Anyways to my point. I'm not sure how to brand my game either.
The main focus isn't really shooting. There are enemies in this game, but you don't defeat them by shooting them, and you don't defeat them by smashing them to pieces either THOUGH, there will be elements of range and melee that you can use to help you get to your goal.
If you don't mind answering, i'd like to ask you how handle character movement? At first i had somewhat of an asteroids game setup where theres one main Thruster(with asteroid-like physics) and you move in the direction that you are facing, and the rotation of the character was always in the direction of the mouse.
And after you release the thruster button, the character would stabilize itself after floating for a bit and it would make for interesting maneuvering when you time it right. 
Now i have it setup to where there are four different directions you can move in and the arrow keys rotate the character.
I sort of don't like it as much because it lacks the feel of the other method(probably due to my math calculations).
Since i want movement to be the the secondary mechanic in this game i really want to get it right. If you could tell me how you guys handled movement, perhaps it could help me make my game better. thanks.
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Batowski
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« Reply #48 on: April 21, 2016, 03:22:13 AM »

You said you're not sure how to brand it, perhaps you could try "Space Slice em up". ha. I kid(maybe).

Yes, the game is actually closer to a beat'em up than a shoot 'em up, but I think the whole 'em up' line would imply the wrong genre. My hope is that the Action RPG tag will set us on the right path and then gameplay gifs and videos will do the rest justice. Smiley

If you don't mind answering, i'd like to ask you how handle character movement?

About our control method

Well, basically we took a standard dual-stick shooter control method (WASD moves character relative to the screen + mouse controls aiming) and tweaked the hell out of it. Aiming turns the whole ship towards the cursor, this way we can have some nice strafing maneuvers, and also we can use separate "engines", so the ship may be faster going forward and slower when backing up. This introduces a new layer in the control system and forces the player to use less 'backing away while doing damage' tactics.

Some people have complained that they would like the controls to be relative to the ship and not the screen (W moves ship towards the front of the ship instead of up on the screen) but honestly I feel that it would add another unnecessary layer of difficulty to the controls, because you have to calculate with another parameter in your head. With screen relative controls you just know that if you press W then the ship will try and move towards the top of your monitor.

About engines and their visual effects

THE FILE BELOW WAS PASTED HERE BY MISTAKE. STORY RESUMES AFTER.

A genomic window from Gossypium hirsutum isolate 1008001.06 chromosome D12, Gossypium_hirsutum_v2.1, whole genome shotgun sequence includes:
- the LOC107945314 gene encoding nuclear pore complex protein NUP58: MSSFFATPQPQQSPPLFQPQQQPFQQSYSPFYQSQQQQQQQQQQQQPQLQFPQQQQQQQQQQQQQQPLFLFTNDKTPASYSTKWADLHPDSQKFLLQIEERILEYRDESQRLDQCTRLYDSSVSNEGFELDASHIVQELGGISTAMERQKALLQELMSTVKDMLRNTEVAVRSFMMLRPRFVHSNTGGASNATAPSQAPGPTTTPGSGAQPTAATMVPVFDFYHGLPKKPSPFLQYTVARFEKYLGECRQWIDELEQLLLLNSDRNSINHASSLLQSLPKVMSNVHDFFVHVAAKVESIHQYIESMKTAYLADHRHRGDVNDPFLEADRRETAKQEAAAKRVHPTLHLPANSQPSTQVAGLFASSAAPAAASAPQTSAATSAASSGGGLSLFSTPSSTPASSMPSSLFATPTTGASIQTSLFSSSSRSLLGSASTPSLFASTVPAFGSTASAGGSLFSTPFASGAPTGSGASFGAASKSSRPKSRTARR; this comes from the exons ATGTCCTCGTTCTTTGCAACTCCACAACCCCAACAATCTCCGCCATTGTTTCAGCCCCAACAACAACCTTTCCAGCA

Somewhat unrelated, but the way the engine trail effects work is that the code analyzes the rotation of the player ship relative to it's current velocity vector and calculates each engine's required output (0-100%) in order to reach the current direction and speed. Then each visual effect has two sets of parameters, one is for 0% output and one for 100% and the code blends between the two accordingly. This allows us to place any number of engines on the spaceship turned in any direction, and they will emit particles correctly, but we mostly go for 6 in the case of player ships (fwd, back and side on both wings). On the following screenshot I boost towards the bottom right so the left and top two engines are working at a 100% output:



Making movement analogue on keyboard

We have a rule that every part of the game must be controller-friendly, and in a comparable way to mouse+keyboard controls. Which basically means we design with a 'controller fist' mindset and then work backwards from there and port controls to keyboard and mouse. Sometimes it's the other way around, such as in the case of aiming, but we mostly did things like emulating the analogue stick's gradual thrust and 360 degree movement on the keyboard to make WASD controls feel more analogue and less constrained to 8 directions only.

You can do this by introducing a vector for the ship's velocity. You can see this vector on the bottom left of the next screenshot with our debug interface turned on, it's the teal line and it's pointing from the left side of the screen towards the bottom right (colored circles are for camera debug):



The length of this vector indicates the current speed of the ship and the angle is the direction. I achieved this vector by pressing and holding down D on the keyboard and then pressing S a few times or holding it down for just a short while to divert it from the strict 90 degree angle movement that pressing only the key D would result. So basically if you hold W only that's 0°, D=90°, S=18°0, W=270°. When you mix the keys you start changing the angle of the vector and also it's length if you press a key that wants to go to an opposite direction. That obviously slows the ship down.

Well, it's a bit harder to explain than I thought it would be, feel free to ask more and I'll try and clarify.  Wink
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Batowski
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« Reply #49 on: May 10, 2016, 11:52:43 AM »